It’s no secret that public schools participating in the National School Lunch Program often suffered from fewer choices, longer lines, wasted food, and budgetary shortfalls.
That’s exactly what Pennsylvania’s Penn-Trafford High School’s lunch program faced, until they finally decided to ditch Michelle Obama’s unpopular program, along with the federal funds attached to it, in favor of the free market.
And so far, the free market has emerged the overwhelming victor.
According to the Tribune Review, the school lunch program, in the red before, is now making money after their decision to opt out of the National School Lunch Program.
District Business Manager Brett Lago explains that while the school has indeed lost “about $40,000 worth of reimbursement,” their sales are actually up by “about $50,000 over last year.”
“The participation has gone from about 25 to 45 percent, and we’re still providing free lunches to all those students who would have been eligible under the school lunch program,” Lago told the Tribune-Review.
In the past, the mandated items based on calorie and sodium limits, especially fruits and vegetables, often found their way to the trash can. Student Brianna Lander told the Tribute-Review, “The trash cans were always full, sometimes overflowing. You don’t see that now. People would go up to the snack line and get random junk food, where now you can get an actual meal and eat it.”
The food-court-like cafeteria now contains a grill, a main course counter, pizza and a la carte stations, and even a deli and panini station.
Junior Chase Zavarella said, “You get to choose what you want instead of being sort of funneled in and only having one choice. I think everyone is happier with the new selection.”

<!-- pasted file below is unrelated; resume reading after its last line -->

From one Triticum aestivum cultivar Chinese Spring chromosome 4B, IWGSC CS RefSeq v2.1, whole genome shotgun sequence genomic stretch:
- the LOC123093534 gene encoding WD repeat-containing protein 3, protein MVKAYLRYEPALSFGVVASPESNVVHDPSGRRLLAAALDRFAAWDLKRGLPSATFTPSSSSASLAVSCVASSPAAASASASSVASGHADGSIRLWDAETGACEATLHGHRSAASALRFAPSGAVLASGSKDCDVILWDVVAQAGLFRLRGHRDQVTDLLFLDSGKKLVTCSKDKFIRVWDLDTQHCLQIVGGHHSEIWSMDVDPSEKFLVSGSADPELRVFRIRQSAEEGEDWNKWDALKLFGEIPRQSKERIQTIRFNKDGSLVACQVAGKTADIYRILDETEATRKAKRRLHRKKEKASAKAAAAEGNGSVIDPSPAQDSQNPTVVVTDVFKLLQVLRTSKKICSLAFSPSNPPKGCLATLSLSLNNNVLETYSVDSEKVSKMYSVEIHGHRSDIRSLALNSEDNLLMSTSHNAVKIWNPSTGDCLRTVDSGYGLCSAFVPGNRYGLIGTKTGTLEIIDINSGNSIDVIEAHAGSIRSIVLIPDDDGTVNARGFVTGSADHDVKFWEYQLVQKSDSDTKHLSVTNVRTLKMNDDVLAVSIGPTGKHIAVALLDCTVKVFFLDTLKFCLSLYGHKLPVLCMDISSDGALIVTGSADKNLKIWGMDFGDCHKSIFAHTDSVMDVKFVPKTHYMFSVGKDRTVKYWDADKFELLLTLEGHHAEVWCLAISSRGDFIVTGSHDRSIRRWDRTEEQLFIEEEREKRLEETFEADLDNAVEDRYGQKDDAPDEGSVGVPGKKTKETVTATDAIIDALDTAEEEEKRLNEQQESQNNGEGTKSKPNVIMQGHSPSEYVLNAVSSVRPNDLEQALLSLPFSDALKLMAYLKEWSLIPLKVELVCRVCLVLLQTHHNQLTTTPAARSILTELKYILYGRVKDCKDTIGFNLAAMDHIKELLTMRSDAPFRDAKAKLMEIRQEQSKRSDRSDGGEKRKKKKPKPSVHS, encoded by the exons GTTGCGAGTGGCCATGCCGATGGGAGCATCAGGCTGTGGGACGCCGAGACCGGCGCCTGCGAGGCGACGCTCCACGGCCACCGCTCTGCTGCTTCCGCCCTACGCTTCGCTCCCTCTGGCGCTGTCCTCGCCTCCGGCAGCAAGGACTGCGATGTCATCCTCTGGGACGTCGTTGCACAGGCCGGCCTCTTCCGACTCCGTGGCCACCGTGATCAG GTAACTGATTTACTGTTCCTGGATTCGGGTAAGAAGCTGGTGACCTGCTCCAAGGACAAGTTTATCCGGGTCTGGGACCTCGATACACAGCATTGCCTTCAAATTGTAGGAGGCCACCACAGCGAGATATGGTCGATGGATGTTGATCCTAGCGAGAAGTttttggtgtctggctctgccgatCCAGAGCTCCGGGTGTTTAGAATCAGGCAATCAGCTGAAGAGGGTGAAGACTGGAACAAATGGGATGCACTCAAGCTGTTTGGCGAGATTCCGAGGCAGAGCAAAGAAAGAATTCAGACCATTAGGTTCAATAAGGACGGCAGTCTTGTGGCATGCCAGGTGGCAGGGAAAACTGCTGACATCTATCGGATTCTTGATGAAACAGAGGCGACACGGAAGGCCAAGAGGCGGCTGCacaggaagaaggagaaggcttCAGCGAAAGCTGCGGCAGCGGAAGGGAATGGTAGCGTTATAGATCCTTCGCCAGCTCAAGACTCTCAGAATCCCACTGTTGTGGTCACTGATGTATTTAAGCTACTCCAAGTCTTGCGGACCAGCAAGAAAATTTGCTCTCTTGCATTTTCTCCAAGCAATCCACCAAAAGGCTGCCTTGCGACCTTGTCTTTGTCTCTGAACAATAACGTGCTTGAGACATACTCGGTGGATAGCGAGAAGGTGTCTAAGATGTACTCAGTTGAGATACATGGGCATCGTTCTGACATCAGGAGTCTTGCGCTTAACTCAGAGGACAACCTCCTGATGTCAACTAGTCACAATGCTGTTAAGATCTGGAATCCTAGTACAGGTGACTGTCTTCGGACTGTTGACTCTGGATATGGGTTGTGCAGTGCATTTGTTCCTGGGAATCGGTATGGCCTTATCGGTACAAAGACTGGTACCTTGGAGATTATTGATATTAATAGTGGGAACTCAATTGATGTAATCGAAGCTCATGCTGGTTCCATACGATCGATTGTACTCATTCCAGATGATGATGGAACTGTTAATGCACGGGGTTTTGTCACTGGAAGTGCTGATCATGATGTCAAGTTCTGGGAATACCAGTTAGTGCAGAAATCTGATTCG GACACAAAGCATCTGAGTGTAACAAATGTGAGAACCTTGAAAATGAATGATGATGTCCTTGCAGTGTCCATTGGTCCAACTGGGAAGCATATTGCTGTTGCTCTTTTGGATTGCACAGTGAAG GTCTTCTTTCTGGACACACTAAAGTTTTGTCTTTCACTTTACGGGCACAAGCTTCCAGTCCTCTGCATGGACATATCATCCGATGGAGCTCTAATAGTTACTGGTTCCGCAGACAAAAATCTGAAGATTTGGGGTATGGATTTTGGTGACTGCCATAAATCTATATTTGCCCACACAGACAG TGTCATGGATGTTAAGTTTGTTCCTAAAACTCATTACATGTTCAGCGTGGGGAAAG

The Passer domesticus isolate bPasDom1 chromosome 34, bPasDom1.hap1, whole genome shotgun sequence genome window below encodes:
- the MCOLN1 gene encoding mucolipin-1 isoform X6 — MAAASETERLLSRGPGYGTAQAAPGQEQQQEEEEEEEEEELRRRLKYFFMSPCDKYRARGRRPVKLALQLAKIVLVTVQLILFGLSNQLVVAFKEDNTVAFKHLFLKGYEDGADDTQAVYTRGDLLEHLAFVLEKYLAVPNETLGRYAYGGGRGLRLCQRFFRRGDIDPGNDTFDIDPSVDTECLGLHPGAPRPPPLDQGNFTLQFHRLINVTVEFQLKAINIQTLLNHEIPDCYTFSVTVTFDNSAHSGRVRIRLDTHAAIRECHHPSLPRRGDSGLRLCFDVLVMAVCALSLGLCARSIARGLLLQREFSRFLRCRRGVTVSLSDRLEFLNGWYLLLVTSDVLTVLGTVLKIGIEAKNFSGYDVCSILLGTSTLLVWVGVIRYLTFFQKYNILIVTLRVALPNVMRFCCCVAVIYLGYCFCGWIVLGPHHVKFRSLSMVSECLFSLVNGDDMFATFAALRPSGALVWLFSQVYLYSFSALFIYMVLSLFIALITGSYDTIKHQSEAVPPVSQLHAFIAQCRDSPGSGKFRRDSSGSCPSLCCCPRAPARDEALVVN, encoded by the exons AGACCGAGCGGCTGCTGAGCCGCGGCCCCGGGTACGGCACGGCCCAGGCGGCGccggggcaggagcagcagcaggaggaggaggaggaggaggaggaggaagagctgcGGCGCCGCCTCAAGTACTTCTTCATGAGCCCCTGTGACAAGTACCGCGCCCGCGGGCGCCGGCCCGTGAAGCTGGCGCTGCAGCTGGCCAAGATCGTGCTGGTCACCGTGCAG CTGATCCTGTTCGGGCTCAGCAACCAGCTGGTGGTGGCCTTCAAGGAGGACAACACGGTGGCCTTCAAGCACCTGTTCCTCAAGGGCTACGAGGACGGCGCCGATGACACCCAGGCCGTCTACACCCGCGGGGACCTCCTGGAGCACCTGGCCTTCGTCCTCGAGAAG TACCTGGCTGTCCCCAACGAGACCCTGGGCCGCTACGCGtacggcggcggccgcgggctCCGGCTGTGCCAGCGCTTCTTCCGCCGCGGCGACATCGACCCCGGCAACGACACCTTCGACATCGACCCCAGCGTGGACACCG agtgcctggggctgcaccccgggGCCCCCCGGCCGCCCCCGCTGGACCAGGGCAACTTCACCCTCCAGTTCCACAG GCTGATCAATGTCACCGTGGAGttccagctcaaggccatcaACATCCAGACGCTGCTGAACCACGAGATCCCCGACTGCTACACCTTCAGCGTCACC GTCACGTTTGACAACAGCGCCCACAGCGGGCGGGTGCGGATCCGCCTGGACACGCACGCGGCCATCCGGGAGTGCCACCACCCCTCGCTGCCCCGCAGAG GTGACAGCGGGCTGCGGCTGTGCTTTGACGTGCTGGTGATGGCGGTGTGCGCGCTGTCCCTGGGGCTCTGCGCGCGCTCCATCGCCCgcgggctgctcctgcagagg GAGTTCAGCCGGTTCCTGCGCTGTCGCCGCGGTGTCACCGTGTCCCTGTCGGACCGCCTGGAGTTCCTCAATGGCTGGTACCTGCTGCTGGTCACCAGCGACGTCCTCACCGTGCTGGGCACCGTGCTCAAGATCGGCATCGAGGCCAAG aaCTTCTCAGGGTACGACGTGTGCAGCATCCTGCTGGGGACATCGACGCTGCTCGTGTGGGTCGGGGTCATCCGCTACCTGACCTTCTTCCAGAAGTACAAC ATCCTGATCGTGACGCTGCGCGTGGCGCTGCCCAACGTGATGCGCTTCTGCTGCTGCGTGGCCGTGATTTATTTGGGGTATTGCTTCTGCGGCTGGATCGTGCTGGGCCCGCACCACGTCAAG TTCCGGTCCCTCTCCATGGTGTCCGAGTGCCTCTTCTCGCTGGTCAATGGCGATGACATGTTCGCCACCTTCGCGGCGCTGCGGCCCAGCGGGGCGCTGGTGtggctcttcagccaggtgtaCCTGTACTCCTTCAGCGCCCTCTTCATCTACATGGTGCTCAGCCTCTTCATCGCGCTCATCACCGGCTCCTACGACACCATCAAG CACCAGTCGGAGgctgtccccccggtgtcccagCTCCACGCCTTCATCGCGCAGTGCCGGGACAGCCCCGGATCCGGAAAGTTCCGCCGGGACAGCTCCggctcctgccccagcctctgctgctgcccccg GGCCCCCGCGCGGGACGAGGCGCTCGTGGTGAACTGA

Of the risk that students would always make poor choices or the belief that everyone needs a cookie-cutter program regardless of age, size, or sex, Lago said: “Kids at that age, they’re a little more informed and better at making smart choices for themselves because we still have a lot of healthy options. But as far as meal guidelines, you can’t say that a 300-pound football player and a 90-pound cheerleader have the same (dietary) needs on a daily basis.”
“The preliminary estimate was that we would lose up to $100,000 based on the federal reimbursement, but that was kind of the worst-case scenario if we didn’t increase sales,” Lago told the Tribune-Review. “Right now, we’re looking at breaking even at the high-school level and hopefully the rest of the district as well.”
But perhaps this statement from student Brianna Lander sums it up the best:
“People actually leave full now.”
Op-ed views and opinions expressed are solely those of the author and do not necessarily represent the views of BizPac Review.
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